Dr. Samuel W. Askinas, 49, Increases Personal Income And Support
For NYUCD With A Charitable Remainder Trust
Last year Dr. Samuel
W. Askinas, Class of 1949, decided that he wanted to increase his income
by selling a
portion of his stock and reinvesting the proceeds. But he didnt
want to lose a substantial portion of his investment to capital gains
taxes, and he was interested in a mechanism that would benefit NYUCD also.
His financial advisor suggested a charitable remainder trust, an arrangement
that allowed him to transfer selected assets to a trust that will pay
a fixed rate of income to him and his wife for the rest of their lives,
after which NYUCD will receive a portion of the assets remaining in the
trust. When Dr. Askinas set up his trust, he received a substantial immediate
income tax charitable deduction. And when the trust sold the stock there
capital gains taxes, so the entire value of his assets was available within
the trust to earn income for him.
I have always
had extremely warm feelings about NYUCD and I have supported the College
for many years, said Dr. Askinas. I received an excellent
education and I believe that the College is one of the great dental
institutions of the world. So when I started to think about estate planning,
I reflected on how much NYUCD had enriched my life and I selected a meaningful
way to connect with the Colleges future. The charitable remainder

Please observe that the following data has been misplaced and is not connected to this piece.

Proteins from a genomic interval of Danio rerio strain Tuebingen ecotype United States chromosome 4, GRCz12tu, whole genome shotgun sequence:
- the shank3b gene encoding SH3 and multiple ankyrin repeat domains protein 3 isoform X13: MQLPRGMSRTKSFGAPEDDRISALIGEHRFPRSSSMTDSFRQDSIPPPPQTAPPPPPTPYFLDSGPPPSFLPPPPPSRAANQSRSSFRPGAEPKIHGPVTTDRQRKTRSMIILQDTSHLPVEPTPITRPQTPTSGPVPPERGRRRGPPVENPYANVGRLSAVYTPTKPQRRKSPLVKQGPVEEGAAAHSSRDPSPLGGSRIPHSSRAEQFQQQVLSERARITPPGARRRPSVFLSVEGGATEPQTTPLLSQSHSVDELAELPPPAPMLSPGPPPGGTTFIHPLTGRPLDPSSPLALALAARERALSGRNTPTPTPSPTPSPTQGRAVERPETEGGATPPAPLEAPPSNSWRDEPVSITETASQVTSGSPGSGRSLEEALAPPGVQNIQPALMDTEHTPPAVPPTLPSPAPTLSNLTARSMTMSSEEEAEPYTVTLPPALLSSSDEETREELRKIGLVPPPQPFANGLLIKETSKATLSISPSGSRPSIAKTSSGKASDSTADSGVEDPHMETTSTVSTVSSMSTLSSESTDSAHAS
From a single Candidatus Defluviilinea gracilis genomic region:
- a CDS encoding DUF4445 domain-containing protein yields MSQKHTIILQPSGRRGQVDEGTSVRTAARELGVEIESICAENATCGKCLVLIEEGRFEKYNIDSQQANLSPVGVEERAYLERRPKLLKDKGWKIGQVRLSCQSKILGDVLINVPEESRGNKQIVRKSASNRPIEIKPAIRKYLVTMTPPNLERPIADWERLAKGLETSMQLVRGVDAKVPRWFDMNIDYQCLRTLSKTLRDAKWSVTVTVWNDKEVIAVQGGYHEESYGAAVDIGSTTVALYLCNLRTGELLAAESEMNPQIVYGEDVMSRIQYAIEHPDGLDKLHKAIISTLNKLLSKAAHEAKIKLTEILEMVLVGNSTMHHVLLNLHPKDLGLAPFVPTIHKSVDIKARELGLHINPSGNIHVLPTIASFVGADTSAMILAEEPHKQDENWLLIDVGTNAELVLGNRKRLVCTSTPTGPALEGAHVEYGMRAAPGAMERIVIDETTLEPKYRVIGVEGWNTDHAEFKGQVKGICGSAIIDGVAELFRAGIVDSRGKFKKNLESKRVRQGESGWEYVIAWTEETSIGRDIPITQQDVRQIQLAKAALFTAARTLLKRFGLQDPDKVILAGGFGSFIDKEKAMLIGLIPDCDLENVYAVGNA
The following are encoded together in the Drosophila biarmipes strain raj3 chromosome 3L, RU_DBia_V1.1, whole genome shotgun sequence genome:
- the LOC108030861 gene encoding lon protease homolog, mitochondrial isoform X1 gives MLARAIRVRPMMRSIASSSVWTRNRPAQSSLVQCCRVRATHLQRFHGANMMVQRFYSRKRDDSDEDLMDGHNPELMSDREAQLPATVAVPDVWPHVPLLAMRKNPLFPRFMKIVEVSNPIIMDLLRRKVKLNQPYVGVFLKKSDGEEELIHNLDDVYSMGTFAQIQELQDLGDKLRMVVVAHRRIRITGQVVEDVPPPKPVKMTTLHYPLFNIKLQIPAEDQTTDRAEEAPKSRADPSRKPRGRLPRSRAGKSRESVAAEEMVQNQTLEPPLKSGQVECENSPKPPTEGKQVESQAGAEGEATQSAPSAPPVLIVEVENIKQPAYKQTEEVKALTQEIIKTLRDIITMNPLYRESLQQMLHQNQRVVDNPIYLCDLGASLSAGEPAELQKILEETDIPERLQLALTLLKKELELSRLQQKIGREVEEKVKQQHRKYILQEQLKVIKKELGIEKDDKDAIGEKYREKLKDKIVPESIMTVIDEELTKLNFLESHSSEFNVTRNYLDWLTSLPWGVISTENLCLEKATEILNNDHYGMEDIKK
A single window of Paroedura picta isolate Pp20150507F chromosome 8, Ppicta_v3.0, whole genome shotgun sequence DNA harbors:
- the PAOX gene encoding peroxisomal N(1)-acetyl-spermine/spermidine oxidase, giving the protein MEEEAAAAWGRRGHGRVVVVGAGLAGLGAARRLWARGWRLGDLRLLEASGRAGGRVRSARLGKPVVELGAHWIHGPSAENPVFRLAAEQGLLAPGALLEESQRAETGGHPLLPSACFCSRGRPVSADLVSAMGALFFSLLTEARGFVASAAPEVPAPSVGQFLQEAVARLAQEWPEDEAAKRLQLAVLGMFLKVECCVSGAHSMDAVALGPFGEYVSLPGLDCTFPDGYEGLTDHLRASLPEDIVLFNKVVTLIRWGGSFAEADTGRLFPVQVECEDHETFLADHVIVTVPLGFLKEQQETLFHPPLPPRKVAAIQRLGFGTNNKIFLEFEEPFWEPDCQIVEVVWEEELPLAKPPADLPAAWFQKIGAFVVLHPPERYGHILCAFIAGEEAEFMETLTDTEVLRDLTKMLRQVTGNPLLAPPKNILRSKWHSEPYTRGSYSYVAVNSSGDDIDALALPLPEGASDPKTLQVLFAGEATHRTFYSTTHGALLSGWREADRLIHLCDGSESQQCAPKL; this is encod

trust is an attractive gift arrangement; it gives my wife and me significant
tax and income advantages, while it also made it possible for us to increase
our gift to NYUCD.
A former executive
dean and professor of restorative dentistry at Tufts University School
of Dental Medicine, and a retired U.S. Air Force colonel, Dr. Askinas
currently chairs the department of prosthodontics at the Nova Southeastern
University School of Dental Medicine.
Can a Charitable Remainder Trust work for you?
Lets assume that George and Amy, ages 77 and 74, want to increase
their income from their stock holdings worth $250,000. The cost basis
of the stock is $50,000. They want an income of 7.3%, or $18,250 annually.
The alternative is simply to sell the stock and reinvest in bonds paying
5.5% annually. The following chart compares the two results.
|Sell and Reinvest
|Capital Gains Tax (20%)
|Net for Investment
|Income Tax Savings
|After Tax Cost